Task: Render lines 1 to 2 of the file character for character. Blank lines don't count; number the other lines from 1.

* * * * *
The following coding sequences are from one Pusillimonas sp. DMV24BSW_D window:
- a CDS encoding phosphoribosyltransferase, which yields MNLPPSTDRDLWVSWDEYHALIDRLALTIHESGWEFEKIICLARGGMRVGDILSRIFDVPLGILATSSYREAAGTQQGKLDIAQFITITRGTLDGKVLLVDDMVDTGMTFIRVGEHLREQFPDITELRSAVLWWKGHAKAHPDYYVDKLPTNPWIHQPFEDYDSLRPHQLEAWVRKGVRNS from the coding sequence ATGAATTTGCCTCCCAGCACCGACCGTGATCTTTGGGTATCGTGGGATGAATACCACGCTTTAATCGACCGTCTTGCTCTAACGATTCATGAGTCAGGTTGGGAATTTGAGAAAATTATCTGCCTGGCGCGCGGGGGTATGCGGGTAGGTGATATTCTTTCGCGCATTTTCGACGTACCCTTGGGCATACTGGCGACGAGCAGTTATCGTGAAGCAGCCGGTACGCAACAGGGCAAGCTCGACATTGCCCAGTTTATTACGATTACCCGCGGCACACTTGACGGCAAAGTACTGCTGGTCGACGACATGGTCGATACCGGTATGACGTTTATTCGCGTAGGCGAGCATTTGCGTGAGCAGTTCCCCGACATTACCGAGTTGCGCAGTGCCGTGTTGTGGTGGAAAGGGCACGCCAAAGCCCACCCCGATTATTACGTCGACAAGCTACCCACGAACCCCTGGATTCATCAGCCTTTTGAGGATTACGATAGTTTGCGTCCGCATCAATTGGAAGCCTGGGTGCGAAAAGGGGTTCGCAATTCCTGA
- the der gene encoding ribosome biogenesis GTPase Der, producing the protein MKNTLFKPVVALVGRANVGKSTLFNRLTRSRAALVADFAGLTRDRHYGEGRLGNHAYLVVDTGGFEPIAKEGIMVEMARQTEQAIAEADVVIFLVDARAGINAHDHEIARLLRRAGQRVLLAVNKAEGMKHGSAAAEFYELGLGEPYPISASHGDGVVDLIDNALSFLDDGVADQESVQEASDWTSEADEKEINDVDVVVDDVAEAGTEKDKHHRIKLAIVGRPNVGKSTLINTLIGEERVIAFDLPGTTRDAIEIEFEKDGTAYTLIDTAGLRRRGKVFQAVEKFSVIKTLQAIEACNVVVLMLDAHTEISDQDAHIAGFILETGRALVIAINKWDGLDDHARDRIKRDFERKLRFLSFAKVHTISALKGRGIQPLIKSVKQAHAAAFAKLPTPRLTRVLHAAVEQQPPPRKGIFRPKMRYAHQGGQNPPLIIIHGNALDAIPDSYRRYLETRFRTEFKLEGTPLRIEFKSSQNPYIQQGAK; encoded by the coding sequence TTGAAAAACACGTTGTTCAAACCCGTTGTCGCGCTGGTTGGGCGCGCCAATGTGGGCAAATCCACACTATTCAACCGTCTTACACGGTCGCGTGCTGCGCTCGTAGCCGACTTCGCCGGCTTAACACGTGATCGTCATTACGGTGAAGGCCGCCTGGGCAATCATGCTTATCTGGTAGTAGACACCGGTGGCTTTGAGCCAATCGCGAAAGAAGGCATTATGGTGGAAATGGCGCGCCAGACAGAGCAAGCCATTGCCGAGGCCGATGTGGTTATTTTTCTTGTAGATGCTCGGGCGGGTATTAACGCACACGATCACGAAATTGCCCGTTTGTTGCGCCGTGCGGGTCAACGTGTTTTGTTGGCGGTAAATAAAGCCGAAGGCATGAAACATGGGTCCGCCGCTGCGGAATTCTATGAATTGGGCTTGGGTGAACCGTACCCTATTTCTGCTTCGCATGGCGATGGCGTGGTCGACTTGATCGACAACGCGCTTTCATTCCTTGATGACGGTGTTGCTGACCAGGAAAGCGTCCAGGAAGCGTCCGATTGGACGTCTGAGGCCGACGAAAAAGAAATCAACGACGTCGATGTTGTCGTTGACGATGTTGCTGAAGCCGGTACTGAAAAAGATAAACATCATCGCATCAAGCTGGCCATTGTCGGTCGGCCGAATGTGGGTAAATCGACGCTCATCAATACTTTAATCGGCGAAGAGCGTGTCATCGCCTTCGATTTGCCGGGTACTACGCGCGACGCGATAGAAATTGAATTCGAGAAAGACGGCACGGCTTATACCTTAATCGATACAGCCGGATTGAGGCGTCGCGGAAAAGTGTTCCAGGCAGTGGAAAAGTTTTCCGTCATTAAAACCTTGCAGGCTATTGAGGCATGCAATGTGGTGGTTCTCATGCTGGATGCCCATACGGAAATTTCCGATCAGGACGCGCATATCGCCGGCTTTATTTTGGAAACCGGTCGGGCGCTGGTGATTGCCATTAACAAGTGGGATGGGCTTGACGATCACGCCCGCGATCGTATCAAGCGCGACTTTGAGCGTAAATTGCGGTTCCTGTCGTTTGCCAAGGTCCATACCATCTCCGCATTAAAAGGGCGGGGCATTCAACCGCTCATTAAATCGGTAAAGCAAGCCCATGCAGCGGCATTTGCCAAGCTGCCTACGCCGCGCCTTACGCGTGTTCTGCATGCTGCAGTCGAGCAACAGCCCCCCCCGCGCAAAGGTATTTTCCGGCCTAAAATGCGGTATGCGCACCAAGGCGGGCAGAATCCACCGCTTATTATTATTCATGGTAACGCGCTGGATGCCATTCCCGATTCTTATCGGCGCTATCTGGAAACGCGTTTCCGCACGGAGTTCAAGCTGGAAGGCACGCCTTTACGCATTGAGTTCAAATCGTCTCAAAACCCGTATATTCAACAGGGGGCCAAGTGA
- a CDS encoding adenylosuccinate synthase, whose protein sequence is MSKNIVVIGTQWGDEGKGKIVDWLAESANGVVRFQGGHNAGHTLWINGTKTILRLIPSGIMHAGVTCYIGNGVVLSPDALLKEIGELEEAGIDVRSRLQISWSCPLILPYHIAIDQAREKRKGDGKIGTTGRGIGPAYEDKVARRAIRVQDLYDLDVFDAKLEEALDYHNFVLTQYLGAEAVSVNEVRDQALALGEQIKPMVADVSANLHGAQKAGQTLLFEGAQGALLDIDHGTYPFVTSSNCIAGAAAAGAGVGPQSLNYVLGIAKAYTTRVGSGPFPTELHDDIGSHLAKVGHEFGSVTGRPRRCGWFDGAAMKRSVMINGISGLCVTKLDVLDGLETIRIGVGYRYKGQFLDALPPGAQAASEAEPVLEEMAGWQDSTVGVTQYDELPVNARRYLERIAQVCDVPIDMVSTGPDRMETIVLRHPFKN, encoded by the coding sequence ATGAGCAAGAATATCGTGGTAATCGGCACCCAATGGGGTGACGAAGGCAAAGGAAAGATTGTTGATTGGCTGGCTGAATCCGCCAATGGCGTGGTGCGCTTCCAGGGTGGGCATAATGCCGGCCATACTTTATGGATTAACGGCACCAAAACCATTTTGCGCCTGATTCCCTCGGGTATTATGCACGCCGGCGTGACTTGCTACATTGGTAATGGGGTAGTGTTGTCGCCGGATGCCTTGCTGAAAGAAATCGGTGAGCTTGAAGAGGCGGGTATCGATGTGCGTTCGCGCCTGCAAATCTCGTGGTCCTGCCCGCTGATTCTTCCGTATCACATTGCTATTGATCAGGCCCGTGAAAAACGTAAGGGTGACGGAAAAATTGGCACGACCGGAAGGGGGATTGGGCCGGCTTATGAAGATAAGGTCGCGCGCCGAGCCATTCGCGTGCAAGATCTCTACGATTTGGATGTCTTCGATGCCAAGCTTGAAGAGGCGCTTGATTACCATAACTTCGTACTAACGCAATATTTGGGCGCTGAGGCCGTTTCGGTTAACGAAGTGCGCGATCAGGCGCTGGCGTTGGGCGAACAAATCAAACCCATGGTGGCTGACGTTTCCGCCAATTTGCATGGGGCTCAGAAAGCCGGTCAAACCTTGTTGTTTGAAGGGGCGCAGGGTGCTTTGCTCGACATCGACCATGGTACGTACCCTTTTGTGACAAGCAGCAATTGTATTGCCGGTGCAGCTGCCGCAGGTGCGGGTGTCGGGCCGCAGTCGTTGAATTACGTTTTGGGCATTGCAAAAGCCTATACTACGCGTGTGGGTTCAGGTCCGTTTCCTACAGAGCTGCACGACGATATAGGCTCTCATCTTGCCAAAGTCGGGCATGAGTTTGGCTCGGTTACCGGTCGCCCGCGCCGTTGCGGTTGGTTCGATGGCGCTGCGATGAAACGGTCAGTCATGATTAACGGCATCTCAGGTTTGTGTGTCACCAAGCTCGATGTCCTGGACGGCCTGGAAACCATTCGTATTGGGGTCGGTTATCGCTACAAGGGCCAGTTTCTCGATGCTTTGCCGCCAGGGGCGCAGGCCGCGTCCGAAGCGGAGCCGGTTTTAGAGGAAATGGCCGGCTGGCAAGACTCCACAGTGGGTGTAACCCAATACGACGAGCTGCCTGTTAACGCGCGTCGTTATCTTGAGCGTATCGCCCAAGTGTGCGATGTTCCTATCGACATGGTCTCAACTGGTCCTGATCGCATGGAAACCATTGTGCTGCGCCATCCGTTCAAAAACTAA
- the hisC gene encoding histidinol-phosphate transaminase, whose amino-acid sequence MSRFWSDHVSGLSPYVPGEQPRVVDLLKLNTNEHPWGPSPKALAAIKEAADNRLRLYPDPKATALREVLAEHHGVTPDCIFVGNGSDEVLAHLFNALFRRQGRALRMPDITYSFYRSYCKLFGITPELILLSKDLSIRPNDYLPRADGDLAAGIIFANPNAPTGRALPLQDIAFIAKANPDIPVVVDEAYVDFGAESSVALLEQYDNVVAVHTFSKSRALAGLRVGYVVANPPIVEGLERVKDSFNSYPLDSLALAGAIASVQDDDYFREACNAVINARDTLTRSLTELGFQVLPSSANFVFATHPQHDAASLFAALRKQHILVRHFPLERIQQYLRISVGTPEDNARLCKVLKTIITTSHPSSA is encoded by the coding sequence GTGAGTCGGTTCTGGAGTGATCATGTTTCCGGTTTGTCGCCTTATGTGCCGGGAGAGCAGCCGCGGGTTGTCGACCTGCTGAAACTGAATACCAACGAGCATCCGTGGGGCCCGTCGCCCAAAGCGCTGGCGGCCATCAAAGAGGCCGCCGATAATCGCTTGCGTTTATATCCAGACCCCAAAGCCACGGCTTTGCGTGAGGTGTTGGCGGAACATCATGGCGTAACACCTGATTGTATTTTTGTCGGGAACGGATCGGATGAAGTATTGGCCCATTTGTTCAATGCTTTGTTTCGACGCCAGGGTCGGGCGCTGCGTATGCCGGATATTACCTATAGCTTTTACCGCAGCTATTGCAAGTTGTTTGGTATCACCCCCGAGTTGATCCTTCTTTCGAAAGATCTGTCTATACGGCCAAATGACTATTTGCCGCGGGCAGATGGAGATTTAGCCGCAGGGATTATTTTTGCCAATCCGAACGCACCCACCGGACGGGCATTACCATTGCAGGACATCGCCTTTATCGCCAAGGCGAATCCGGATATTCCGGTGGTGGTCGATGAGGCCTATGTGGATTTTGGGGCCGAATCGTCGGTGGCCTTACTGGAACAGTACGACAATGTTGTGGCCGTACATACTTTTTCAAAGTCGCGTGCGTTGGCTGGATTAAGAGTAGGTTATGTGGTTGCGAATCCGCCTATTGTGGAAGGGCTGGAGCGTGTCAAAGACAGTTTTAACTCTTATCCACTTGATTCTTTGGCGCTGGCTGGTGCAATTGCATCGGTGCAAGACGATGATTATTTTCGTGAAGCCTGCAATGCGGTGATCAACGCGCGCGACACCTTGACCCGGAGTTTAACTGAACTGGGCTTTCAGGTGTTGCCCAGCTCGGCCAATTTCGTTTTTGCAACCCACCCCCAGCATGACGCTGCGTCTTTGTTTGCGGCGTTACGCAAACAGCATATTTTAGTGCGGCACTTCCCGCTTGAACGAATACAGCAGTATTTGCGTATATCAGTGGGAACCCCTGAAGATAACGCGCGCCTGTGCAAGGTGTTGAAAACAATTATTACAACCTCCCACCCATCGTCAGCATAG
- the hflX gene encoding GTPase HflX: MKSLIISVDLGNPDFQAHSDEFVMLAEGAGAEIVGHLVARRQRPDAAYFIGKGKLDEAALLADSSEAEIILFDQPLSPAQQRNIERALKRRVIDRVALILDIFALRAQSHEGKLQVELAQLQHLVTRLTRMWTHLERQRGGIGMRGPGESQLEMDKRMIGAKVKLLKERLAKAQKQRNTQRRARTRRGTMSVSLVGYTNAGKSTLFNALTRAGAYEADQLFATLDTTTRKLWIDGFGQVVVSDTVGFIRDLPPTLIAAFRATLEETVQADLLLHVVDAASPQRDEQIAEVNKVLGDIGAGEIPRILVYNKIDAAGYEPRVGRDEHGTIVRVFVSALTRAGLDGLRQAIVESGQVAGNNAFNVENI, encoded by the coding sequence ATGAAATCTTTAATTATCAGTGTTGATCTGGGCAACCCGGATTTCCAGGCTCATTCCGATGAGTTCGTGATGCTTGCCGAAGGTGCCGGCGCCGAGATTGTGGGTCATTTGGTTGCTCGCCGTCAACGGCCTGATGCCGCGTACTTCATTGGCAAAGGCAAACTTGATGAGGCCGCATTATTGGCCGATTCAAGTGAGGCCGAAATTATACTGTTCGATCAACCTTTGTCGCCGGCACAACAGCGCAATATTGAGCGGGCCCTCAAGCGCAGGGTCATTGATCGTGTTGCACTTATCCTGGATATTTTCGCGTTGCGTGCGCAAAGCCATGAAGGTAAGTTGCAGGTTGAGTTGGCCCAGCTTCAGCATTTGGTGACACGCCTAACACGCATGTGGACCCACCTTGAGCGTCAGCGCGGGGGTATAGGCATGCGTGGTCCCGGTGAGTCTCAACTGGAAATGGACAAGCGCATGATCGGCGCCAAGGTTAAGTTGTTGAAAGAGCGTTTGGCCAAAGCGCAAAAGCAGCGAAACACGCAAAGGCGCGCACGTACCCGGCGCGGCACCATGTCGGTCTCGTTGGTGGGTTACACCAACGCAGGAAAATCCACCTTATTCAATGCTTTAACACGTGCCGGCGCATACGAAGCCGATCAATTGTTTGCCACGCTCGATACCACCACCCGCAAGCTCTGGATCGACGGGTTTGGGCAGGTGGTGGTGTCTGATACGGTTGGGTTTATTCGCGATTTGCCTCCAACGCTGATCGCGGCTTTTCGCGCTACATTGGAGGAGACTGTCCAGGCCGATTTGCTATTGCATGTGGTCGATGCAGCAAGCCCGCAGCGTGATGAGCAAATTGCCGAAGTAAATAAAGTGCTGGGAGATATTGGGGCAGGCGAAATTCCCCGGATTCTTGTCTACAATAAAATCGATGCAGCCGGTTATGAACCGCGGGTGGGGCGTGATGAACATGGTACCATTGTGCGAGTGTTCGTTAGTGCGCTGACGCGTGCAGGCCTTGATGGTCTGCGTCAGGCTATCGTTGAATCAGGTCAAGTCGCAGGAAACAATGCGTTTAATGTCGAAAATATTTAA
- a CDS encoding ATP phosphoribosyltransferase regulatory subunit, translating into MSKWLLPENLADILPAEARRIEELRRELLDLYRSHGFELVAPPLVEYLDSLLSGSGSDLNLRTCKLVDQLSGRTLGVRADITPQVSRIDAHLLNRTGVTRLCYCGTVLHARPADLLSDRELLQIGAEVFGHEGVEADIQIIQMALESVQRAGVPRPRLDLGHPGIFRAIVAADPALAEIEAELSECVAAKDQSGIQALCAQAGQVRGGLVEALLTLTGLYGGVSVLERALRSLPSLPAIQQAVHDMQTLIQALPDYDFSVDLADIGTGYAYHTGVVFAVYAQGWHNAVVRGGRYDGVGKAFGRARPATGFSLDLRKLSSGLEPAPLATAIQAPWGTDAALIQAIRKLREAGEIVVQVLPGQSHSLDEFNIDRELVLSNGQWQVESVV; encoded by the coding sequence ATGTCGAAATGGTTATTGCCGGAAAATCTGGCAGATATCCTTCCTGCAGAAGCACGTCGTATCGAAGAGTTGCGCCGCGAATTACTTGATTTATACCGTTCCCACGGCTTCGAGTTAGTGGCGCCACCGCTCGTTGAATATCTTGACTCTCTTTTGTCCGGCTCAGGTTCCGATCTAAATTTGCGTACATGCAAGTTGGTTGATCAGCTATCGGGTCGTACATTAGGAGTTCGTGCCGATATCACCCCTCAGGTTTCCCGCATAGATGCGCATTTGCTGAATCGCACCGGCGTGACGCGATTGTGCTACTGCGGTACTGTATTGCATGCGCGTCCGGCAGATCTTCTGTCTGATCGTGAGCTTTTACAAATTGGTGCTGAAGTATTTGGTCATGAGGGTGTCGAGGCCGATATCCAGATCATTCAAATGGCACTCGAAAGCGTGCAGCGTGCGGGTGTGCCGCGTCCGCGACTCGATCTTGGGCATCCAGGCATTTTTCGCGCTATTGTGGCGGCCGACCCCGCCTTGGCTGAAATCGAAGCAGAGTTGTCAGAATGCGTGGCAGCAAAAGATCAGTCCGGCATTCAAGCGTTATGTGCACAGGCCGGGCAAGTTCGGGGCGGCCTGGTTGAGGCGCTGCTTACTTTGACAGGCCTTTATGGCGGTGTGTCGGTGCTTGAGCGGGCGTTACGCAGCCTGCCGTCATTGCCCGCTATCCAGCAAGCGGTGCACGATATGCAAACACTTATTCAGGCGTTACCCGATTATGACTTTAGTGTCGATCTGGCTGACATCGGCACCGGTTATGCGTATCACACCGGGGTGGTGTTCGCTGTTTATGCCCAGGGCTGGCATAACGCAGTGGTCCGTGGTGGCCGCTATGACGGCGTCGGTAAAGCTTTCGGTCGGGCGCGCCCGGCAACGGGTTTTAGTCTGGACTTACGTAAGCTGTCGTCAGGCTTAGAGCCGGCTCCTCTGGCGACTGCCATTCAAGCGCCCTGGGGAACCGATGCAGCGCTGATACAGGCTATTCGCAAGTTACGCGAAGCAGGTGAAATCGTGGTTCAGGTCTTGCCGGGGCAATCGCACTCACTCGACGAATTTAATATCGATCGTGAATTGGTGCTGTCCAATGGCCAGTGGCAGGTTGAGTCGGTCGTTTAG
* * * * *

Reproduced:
The following coding sequences are from one Pusillimonas sp. DMV24BSW_D window:
- a CDS encoding phosphoribosyltransferase, which yields MNLPPSTDRDLWVSWDEYHALIDRLALTIHESGWEFEKIICLARGGMRVGDILSRIFDVPLGILATSSYREAAGTQQGKLDIAQFITITRGTLDGKVLLVDDMVDTGMTFIRVGEHLREQFPDITELRSAVLWWKGHAKAHPDYYVDKLPTNPWIHQPFEDYDSLRPHQLEAWVRKGVRNS from the coding sequence ATGAATTTGCCTCCCAGCACCGACCGTGATCTTTGGGTATCGTGGGATGAATACCACGCTTTAATCGACCGTCTTGCTCTAACGATTCATGAGTCAGGTTGGGAATTTGAGAAAATTATCTGCCTGGCGCGCGGGGGTATGCGGGTAGGTGATATTCTTTCGCGCATTTTCGACGTACCCTTGGGCATACTGGCGACGAGCAGTTATCGTGAAGCAGCCGGTACGCAACAGGGCAAGCTCGACATTGCCCAGTTTATTACGATTACCCGCGGCACACTTGACGGCAAAGTACTGCTGGTCGACGACATGGTCGATACCGGTATGACGTTTATTCGCGTAGGCGAGCATTTGCGTGAGCAGTTCCCCGACATTACCGAGTTGCGCAGTGCCGTGTTGTGGTGGAAAGGGCACGCCAAAGCCCACCCCGATTATTACGTCGACAAGCTACCCACGAACCCCTGGATTCATCAGCCTTTTGAGGATTACGATAGTTTGCGTCCGCATCAATTGGAAGCCTGGGTGCGAAAAGGGGTTCGCAATTCCTGA